The Nazareth Rejection
Jesus found himself surrounded in the synagogue by a great throng of his enemies and a sprinkling of his own followers, and in reply to their rude questions and sinister banterings he half humorously remarked: “Yes, I am Joseph’s son; I am the carpenter, and I am not surprised that you remind me of the proverb, ‘Physician heal yourself,’ and that you challenge me to do in Nazareth what you have heard I did at Capernaum; but I call you to witness that even the Scriptures declare that ‘a prophet is not without honor save in his own country and among his own people.’”
But they jostled him and, pointing accusing fingers at him, said: “You think you are better than the people of Nazareth; you moved away from us, but your brother is a common workman, and your sisters still live among us. We know your mother, Mary. Where are they today? We hear big things about you, but we notice that you do no wonders when you come back.” Jesus answered them: “I love the people who dwell in the city where I grew up, and I would rejoice to see you all enter the kingdom of heaven, but the doing of the works of God is not for me to determine. The transformations of grace are wrought in response to the living faith of those who are the beneficiaries.”
Jesus would have good-naturedly managed the crowd and effectively disarmed even his violent enemies had it not been for the tactical blunder of one of his own apostles, Simon Zelotes, who, with the help of Nahor, one of the younger evangelists, had meanwhile gathered together a group of Jesus’ friends from among the crowd and, assuming a belligerent attitude, had served notice on the enemies of the Master to go hence. Jesus had long taught the apostles that a soft answer turns away wrath, but his followers were not accustomed to seeing their beloved teacher, whom they so willingly called Master, treated with such discourtesy and disdain. It was too much for them, and they found themselves giving expression to passionate and vehement resentment, all of which only tended to arouse the mob spirit in this ungodly and uncouth assembly. And so, under the leadership of hirelings, these ruffians laid hold upon Jesus and rushed him out of the synagogue to the brow of a near-by precipitous hill, where they were minded to shove him over the edge to his death below. But just as they were about to push him over the edge of the cliff, Jesus turned suddenly upon his captors and, facing them, quietly folded his arms. He said nothing, but his friends were more than astonished when, as he started to walk forward, the mob parted and permitted him to pass on unmolested.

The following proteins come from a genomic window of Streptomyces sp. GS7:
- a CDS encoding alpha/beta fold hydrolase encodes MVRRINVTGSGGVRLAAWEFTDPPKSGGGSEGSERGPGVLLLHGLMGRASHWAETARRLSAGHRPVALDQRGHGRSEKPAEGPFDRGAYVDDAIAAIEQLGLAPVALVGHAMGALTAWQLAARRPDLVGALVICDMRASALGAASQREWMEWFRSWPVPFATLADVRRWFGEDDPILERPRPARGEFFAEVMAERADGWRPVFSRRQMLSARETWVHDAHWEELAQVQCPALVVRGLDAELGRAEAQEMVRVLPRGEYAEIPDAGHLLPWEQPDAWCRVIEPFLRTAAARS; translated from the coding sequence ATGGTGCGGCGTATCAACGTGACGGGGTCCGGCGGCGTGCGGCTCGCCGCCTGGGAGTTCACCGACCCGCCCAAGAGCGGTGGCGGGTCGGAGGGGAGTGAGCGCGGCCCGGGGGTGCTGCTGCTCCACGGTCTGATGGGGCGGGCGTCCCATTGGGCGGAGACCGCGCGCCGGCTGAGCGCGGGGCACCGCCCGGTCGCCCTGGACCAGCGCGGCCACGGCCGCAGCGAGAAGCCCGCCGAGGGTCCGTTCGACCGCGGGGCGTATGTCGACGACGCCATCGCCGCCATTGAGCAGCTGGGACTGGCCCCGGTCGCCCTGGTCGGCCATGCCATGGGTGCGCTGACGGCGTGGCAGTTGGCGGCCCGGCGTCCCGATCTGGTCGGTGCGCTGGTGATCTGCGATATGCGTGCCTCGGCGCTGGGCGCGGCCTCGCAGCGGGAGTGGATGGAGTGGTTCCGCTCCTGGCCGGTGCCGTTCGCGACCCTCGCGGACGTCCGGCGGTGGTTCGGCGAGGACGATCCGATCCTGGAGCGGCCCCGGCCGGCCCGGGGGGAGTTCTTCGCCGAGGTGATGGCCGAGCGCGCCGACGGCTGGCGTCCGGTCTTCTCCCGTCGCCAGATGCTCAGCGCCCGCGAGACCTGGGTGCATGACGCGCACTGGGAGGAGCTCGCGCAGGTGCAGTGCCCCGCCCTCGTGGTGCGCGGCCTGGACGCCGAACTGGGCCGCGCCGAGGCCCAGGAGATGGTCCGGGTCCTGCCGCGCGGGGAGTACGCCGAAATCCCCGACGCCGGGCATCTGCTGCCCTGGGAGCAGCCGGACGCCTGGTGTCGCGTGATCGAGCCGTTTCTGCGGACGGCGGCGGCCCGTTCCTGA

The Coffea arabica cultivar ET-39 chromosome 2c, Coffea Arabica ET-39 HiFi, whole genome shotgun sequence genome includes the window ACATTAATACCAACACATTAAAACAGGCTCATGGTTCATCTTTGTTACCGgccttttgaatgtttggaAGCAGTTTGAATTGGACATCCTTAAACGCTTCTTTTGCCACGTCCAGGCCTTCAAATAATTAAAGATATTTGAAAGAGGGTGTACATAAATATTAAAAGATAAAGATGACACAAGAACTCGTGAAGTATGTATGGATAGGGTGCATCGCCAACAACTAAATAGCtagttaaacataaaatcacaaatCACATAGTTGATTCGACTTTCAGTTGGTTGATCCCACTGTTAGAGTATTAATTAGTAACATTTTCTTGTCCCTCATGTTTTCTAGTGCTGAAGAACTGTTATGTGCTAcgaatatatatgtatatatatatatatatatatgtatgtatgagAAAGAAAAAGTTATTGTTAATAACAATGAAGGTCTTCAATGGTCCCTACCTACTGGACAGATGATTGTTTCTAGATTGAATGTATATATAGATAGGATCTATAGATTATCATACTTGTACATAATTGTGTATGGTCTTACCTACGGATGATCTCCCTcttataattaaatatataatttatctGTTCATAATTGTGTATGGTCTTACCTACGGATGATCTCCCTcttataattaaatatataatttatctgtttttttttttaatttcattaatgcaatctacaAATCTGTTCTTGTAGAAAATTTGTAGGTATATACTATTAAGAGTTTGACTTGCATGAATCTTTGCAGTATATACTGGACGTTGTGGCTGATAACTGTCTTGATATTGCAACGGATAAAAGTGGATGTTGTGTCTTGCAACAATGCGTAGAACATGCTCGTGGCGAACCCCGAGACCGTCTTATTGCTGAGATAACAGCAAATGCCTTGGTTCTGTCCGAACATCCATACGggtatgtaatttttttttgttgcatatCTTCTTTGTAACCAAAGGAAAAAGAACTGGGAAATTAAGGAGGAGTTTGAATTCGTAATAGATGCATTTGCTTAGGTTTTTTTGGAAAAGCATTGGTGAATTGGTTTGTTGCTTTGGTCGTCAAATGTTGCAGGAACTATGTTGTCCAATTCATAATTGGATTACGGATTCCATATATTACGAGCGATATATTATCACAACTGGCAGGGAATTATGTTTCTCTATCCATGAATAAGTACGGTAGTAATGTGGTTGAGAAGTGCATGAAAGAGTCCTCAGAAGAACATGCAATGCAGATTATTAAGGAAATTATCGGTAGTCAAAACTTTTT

Jesus, followed by his disciples, proceeded to their encampment, where all this was recounted. And they made ready that evening to go back to Capernaum early the next day, as Jesus had directed. This turbulent ending of the third public preaching tour had a sobering effect upon all of Jesus’ followers. They were beginning to realize the meaning of some of the Master’s teachings; they were awaking to the fact that the kingdom would come only through much sorrow and bitter disappointment.
They left Nazareth this Sunday morning, and traveling by different routes, they all finally assembled at Bethsaida by noon on Thursday, March 10. They came together as a sober and serious group of disillusioned preachers of the gospel of truth and not as an enthusiastic and all-conquering band of triumphant crusaders.
--Presented by the Midwayer Commission, from the Urantia Papers.
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